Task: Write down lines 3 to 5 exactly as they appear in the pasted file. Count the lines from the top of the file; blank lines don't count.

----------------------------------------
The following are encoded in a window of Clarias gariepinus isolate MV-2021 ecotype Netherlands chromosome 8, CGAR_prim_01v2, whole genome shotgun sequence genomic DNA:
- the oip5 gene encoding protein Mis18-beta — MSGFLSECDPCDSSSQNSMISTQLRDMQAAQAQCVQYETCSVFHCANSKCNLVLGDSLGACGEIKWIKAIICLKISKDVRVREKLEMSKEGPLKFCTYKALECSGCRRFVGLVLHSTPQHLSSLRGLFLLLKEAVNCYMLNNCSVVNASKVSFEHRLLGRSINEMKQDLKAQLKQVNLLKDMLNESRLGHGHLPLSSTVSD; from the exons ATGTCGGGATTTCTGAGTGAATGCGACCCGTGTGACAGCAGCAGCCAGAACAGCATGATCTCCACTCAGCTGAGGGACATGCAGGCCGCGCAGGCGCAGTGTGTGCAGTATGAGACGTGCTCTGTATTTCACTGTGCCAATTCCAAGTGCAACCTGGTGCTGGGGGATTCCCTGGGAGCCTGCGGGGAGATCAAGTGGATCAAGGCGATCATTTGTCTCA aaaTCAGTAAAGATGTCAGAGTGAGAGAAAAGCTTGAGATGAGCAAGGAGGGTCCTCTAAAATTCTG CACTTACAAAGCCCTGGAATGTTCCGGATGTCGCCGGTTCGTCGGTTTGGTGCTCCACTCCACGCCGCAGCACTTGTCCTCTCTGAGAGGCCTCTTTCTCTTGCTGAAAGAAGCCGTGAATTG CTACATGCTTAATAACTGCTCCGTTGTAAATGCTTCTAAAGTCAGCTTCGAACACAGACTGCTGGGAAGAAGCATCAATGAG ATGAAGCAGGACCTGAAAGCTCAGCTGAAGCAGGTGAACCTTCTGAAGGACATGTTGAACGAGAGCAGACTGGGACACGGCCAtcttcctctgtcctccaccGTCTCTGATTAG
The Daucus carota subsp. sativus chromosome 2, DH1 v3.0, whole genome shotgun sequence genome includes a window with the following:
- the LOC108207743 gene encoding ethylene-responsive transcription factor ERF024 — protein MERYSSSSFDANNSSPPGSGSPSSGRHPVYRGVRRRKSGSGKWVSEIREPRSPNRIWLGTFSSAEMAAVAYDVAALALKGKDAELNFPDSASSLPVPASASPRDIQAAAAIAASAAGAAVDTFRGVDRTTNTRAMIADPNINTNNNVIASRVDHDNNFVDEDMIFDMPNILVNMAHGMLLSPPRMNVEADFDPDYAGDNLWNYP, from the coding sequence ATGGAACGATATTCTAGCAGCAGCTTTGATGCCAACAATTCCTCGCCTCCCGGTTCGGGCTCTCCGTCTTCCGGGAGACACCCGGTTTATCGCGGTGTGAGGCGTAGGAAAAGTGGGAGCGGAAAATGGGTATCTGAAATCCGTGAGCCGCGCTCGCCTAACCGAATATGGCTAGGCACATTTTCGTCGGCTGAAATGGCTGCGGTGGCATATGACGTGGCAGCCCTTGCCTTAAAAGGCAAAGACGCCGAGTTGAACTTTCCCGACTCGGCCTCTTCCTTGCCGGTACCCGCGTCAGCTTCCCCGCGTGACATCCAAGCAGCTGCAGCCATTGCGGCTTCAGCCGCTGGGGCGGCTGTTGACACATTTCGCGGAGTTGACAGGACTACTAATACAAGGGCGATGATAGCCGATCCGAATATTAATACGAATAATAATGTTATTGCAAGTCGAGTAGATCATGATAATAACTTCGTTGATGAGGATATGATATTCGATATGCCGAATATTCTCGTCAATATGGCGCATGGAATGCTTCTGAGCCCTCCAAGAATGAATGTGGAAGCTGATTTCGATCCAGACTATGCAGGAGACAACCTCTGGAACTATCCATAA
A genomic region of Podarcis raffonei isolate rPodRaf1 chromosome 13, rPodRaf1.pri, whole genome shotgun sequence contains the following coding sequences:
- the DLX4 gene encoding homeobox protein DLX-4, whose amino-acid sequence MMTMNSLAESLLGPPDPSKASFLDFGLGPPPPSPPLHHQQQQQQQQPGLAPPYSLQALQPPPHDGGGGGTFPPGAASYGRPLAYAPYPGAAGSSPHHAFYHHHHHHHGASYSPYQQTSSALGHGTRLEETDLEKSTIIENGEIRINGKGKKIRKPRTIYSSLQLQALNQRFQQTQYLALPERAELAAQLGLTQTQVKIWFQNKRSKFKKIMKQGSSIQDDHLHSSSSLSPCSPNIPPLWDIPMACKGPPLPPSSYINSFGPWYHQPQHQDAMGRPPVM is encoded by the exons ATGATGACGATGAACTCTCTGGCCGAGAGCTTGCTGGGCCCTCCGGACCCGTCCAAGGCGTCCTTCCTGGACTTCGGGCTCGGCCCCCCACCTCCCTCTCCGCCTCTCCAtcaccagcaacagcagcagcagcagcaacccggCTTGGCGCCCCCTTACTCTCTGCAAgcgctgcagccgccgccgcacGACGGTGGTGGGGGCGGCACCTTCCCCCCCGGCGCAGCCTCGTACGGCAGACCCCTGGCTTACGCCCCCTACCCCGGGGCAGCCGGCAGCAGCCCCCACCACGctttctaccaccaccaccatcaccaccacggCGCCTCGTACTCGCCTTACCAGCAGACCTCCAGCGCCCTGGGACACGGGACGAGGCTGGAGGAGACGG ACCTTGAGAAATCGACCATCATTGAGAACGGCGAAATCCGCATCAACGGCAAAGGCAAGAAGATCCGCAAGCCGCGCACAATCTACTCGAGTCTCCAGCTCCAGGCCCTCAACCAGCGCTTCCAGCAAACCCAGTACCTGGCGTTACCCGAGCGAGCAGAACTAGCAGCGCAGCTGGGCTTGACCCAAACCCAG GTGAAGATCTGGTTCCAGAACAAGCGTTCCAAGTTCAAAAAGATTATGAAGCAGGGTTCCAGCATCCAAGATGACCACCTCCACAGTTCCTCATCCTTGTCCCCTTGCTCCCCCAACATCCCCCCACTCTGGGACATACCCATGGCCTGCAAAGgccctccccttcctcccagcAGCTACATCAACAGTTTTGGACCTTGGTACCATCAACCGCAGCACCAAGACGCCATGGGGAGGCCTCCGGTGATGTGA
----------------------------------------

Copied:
The Daucus carota subsp. sativus chromosome 2, DH1 v3.0, whole genome shotgun sequence genome includes a window with the following:
- the LOC108207743 gene encoding ethylene-responsive transcription factor ERF024 — protein MERYSSSSFDANNSSPPGSGSPSSGRHPVYRGVRRRKSGSGKWVSEIREPRSPNRIWLGTFSSAEMAAVAYDVAALALKGKDAELNFPDSASSLPVPASASPRDIQAAAAIAASAAGAAVDTFRGVDRTTNTRAMIADPNINTNNNVIASRVDHDNNFVDEDMIFDMPNILVNMAHGMLLSPPRMNVEADFDPDYAGDNLWNYP, from the coding sequence ATGGAACGATATTCTAGCAGCAGCTTTGATGCCAACAATTCCTCGCCTCCCGGTTCGGGCTCTCCGTCTTCCGGGAGACACCCGGTTTATCGCGGTGTGAGGCGTAGGAAAAGTGGGAGCGGAAAATGGGTATCTGAAATCCGTGAGCCGCGCTCGCCTAACCGAATATGGCTAGGCACATTTTCGTCGGCTGAAATGGCTGCGGTGGCATATGACGTGGCAGCCCTTGCCTTAAAAGGCAAAGACGCCGAGTTGAACTTTCCCGACTCGGCCTCTTCCTTGCCGGTACCCGCGTCAGCTTCCCCGCGTGACATCCAAGCAGCTGCAGCCATTGCGGCTTCAGCCGCTGGGGCGGCTGTTGACACATTTCGCGGAGTTGACAGGACTACTAATACAAGGGCGATGATAGCCGATCCGAATATTAATACGAATAATAATGTTATTGCAAGTCGAGTAGATCATGATAATAACTTCGTTGATGAGGATATGATATTCGATATGCCGAATATTCTCGTCAATATGGCGCATGGAATGCTTCTGAGCCCTCCAAGAATGAATGTGGAAGCTGATTTCGATCCAGACTATGCAGGAGACAACCTCTGGAACTATCCATAA
A genomic region of Podarcis raffonei isolate rPodRaf1 chromosome 13, rPodRaf1.pri, whole genome shotgun sequence contains the following coding sequences: